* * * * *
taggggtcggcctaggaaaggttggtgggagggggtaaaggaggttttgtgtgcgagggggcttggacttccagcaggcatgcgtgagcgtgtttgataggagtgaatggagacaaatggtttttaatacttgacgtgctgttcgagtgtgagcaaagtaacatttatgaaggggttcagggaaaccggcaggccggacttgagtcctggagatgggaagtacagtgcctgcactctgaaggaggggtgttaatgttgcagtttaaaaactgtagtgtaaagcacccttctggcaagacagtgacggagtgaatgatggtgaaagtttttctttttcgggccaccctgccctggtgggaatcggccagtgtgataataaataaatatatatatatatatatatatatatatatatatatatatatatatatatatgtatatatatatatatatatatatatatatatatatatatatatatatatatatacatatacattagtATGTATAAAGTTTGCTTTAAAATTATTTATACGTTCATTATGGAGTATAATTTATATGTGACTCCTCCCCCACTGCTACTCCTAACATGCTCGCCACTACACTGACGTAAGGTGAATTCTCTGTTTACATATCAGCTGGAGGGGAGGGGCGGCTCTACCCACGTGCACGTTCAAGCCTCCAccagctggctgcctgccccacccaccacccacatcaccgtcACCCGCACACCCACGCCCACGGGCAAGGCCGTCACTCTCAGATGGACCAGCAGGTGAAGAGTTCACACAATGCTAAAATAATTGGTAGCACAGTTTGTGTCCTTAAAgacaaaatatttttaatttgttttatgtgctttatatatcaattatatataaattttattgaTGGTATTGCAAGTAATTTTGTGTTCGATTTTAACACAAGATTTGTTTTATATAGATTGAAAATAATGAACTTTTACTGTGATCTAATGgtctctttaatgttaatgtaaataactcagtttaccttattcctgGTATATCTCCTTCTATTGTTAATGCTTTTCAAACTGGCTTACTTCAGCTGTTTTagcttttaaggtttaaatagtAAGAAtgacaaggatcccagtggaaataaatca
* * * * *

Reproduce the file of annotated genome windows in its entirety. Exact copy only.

taggggtcggcctaggaaaggttggtgggagggggtaaaggaggttttgtgtgcgagggggcttggacttccagcaggcatgcgtgagcgtgtttgataggagtgaatggagacaaatggtttttaatacttgacgtgctgttcgagtgtgagcaaagtaacatttatgaaggggttcagggaaaccggcaggccggacttgagtcctggagatgggaagtacagtgcctgcactctgaaggaggggtgttaatgttgcagtttaaaaactgtagtgtaaagcacccttctggcaagacagtgacggagtgaatgatggtgaaagtttttctttttcgggccaccctgccctggtgggaatcggccagtgtgataataaataaatatatatatatatatatatatatatatatatatatatatatatatatatatgtatatatatatatatatatatatatatatatatatatatatatatatatatatacatatacattagtATGTATAAAGTTTGCTTTAAAATTATTTATACGTTCATTATGGAGTATAATTTATATGTGACTCCTCCCCCACTGCTACTCCTAACATGCTCGCCACTACACTGACGTAAGGTGAATTCTCTGTTTACATATCAGCTGGAGGGGAGGGGCGGCTCTACCCACGTGCACGTTCAAGCCTCCAccagctggctgcctgccccacccaccacccacatcaccgtcACCCGCACACCCACGCCCACGGGCAAGGCCGTCACTCTCAGATGGACCAGCAGGTGAAGAGTTCACACAATGCTAAAATAATTGGTAGCACAGTTTGTGTCCTTAAAgacaaaatatttttaatttgttttatgtgctttatatatcaattatatataaattttattgaTGGTATTGCAAGTAATTTTGTGTTCGATTTTAACACAAGATTTGTTTTATATAGATTGAAAATAATGAACTTTTACTGTGATCTAATGgtctctttaatgttaatgtaaataactcagtttaccttattcctgGTATATCTCCTTCTATTGTTAATGCTTTTCAAACTGGCTTACTTCAGCTGTTTTagcttttaaggtttaaatagtAAGAAtgacaaggatcccagtggaaataaatca